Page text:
On May 25, 1978, the Third National Bank of Hampden County (bank) filed this action in the Springfield District Court against the Continental Insurance Company (Continental). The bank, alleging that Continental had failed to pay it $3,988.82 (representing proceeds of an insurance policy on a lost automobile in which the bank held a perfected security interest), sought to recover that amount on the theories of negligence and conversion. Continental brought a thirdparty action against Gerald F. Parker & Son, Inc. (Parker), and R.J. Saex Insurance Agency, Inc. (Saex), claiming that, if Continental was liable to the bank, Parker and Saex were liable to Continental. After a judge of the District Court found for Continental, Parker, and Saex, the bank claimed a report to the Appellate Division of the District Court, Western District.
On July 7, 1981, the Appellate Division dismissed the report, concluding that the trial judge had been correct in finding that the funds paid by Continental to the named insured (Parker), as a result of its claim for damage to the motor vehicle, were not "proceeds" within the meaning of G. L. c. 106, Section 9-306 (1), as in effect at the time payment was made. See now G. L. c. 106, Section 9-306, as amended by St. 1979, c. 512, Section 7. The bank appealed to this court from the dismissal of its report by the Appellate Division. We dismiss the appeal.
When this action was commenced, G. L. c. 231, Section 104, as appearing in St. 1975, c. 377, Section 104, provided (in pertinent part) that claims for damages which do not exceed $4,000 shall be commenced in a District Court. In both counts of its complaint, the bank sought to recover only $3,988.82, plus interest at the rate of eight percent from November 21, 1975. Since interest is not considered in determining the statutory measure of the amount of damages claimed, the statute required that the bank's action be tried, in the first instance, in a District Court. Eastman Kodak Co. v. Clerk of the Third Dist. Court of E. Middlesex, 372 Mass. 232 , 237-238 (1977).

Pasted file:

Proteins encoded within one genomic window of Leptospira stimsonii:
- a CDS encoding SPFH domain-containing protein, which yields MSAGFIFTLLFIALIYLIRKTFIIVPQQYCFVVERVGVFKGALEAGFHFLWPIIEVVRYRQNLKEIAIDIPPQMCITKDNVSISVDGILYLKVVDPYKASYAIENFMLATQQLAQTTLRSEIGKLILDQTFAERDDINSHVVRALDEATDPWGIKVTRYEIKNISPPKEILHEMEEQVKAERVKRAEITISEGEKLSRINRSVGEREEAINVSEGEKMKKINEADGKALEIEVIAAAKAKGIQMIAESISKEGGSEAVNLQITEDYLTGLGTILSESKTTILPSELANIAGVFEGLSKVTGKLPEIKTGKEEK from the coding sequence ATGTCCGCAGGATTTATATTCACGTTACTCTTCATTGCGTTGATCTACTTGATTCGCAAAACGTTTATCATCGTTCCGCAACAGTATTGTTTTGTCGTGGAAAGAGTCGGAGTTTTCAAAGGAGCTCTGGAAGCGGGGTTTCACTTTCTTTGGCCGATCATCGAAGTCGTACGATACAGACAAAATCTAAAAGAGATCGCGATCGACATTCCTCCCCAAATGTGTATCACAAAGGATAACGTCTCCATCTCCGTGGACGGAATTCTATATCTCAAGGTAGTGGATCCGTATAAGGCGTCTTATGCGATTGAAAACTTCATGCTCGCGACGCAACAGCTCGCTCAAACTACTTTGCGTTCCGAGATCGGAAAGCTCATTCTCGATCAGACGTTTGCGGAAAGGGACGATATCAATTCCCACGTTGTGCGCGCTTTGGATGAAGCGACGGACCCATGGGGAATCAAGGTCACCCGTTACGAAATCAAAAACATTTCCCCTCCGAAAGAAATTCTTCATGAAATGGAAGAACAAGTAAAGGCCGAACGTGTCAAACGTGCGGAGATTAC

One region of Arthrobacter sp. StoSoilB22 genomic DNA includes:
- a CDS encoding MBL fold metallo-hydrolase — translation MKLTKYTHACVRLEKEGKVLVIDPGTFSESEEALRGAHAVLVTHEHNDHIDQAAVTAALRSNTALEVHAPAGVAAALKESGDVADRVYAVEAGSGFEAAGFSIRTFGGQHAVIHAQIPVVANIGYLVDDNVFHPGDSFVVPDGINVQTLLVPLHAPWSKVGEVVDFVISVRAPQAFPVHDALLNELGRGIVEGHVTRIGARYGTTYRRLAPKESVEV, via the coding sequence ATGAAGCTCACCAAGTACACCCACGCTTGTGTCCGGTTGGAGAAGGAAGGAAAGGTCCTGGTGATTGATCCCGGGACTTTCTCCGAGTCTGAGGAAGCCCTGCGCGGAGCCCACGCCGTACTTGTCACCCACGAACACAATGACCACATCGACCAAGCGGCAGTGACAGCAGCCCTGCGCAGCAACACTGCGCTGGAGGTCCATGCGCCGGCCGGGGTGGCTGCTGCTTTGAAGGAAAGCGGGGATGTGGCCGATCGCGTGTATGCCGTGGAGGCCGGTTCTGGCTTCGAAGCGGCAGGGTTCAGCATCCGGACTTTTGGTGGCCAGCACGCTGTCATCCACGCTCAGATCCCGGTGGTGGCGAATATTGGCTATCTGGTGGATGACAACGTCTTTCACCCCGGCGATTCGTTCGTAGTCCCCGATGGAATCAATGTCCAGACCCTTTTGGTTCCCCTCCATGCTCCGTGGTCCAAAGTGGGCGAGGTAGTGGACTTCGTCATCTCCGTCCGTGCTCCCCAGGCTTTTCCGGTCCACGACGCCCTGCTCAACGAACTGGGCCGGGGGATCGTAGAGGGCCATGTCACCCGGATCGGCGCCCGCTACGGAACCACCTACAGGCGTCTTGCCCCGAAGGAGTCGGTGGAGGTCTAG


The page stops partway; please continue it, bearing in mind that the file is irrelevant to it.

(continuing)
General Laws c. 231, Section 104, provided further that a party who would have been entitled to a trial in the Superior Court if his claim had exceeded $4,000, could, if he desired, file a claim for trial in that court within ten days after he received notice of the District Court's decision or finding.
Neither party filed such a claim in this case. The bank, however, requested a report to the Appellate Division, as was its right. Lubell v. First Nat'l Stores, Inc., 342 Mass. 161 (1961). After receiving notice of the decision and order of the Appellate Division, the bank had yet another opportunity to request a trial in the Superior Court. See Fusco v. Springfield Republican Co., 367 Mass. 904 , 906 (1975). The bank did not avail itself of that opportunity, attempting instead to appeal directly to this court. It was not entitled to bring its case here before proceeding to trial in the Superior Court. Id. Orasz v. Colonial Tavern, Inc., 365 Mass. 131 , 139 (1974).
The bringing of a premature appeal by the bank did not in any way prevent the operation of the law limiting its right to remove the case to the Superior Court to a period of ten days after it received notice of the decision of the Appellate Division. The bank has, therefore, lost its right to trial in the Superior Court. Orasz v. Colonial Tavern, Inc., supra at 139-140.
[Note Star] See opinion on rehearing, 388 Mass. 240 (1983). -- REPORTER.